The restaurant industry is at a crossroads. It must adapt to and adopt new technologies and innovation or watch the business model founder, much like traditional media outlets did following the economic downturn in the mid-to-late 2000s.
That was Perry Quinn’s message during his Pop-Up talk at the recent Ideagen Global Leadership Summit in Washington, D.C. Quinn, Association senior vice president of business innovation development, compared the current restaurant industry landscape to legacy media – print, television and radio – saying that the introduction of digital technology disrupted their traditional advertising revenue streams. Instead of losing revenue and market share, restaurant operators must embrace innovation and the inevitable changes it will bring.
He explained how the Internet changed the way traditional media organizations did business, noting that The New York Times was one of the few organizations that quickly and successfully shifted to a digital platform and established a successful online footprint. Many, however, did not, and added that the restaurant industry must be sure not to make similar missteps.
“We’re going to see that same or similar disruption come into the restaurant industry,” he told the audience. He added that while the disruption isn’t moving as quickly as it did with traditional media businesses, a lot of different factors are affecting the way restaurants operate and how they serve their customers.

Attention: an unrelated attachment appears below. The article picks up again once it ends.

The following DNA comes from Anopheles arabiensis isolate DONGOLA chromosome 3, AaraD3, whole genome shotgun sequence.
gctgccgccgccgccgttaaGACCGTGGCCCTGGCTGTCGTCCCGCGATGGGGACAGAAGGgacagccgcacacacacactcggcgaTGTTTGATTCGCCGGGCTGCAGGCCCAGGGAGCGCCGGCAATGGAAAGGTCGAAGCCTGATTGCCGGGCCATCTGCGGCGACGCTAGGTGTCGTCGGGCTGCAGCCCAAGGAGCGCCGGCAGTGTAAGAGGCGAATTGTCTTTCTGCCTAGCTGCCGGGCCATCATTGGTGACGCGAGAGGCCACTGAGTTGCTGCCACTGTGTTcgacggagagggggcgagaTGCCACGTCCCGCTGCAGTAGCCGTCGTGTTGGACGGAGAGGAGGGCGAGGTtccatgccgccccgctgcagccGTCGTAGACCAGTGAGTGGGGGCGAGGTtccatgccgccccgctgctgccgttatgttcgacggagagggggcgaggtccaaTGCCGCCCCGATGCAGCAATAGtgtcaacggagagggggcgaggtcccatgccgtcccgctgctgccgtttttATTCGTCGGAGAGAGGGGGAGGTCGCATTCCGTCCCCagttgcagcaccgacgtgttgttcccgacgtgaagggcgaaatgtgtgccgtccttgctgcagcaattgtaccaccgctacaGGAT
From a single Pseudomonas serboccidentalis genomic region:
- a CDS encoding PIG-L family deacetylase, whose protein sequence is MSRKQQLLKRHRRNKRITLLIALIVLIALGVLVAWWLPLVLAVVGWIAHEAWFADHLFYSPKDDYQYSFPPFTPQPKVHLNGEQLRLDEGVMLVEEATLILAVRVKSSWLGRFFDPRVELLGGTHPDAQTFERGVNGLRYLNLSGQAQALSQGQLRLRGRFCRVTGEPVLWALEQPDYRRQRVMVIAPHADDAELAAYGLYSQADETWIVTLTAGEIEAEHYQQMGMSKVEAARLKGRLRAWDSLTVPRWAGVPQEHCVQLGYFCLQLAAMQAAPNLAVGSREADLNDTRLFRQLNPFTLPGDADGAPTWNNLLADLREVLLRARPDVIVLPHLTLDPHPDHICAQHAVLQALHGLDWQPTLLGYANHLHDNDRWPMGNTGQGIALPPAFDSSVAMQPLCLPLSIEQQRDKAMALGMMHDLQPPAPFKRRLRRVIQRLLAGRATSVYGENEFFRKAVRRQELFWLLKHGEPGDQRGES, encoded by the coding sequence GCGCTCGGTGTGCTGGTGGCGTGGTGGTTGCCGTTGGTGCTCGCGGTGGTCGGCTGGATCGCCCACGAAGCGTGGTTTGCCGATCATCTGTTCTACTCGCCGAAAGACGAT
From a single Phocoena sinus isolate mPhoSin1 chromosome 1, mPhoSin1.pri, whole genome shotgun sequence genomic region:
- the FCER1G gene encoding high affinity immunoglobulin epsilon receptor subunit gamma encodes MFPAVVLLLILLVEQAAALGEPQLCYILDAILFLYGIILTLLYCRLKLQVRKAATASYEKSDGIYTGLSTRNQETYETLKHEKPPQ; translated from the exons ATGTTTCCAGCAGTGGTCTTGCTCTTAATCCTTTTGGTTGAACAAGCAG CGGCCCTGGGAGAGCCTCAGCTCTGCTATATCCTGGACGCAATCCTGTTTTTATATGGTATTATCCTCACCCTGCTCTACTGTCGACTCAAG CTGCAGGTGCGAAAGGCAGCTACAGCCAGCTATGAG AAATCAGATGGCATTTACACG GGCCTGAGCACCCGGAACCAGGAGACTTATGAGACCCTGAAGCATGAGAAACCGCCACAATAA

Quinn, whose job includes helping restaurateurs successfully adapt to the new technologies, said three disruptors in particular are transforming the industry model:
- Online and mobile reservation platforms
- Waitlist services, and
- Third-party delivery service
He also noted that restaurants play an important role in our economy and are part of the fabric of America. According to our recent research, restaurants employ 15 million people at 1 million locations throughout the United States, and expect to create an additional 1.7 million jobs over the next decade. Quinn said that the massive potential job growth is why we must ensure that restaurants continue to thrive and serve our communities, and help them navigate the changing technological landscape.
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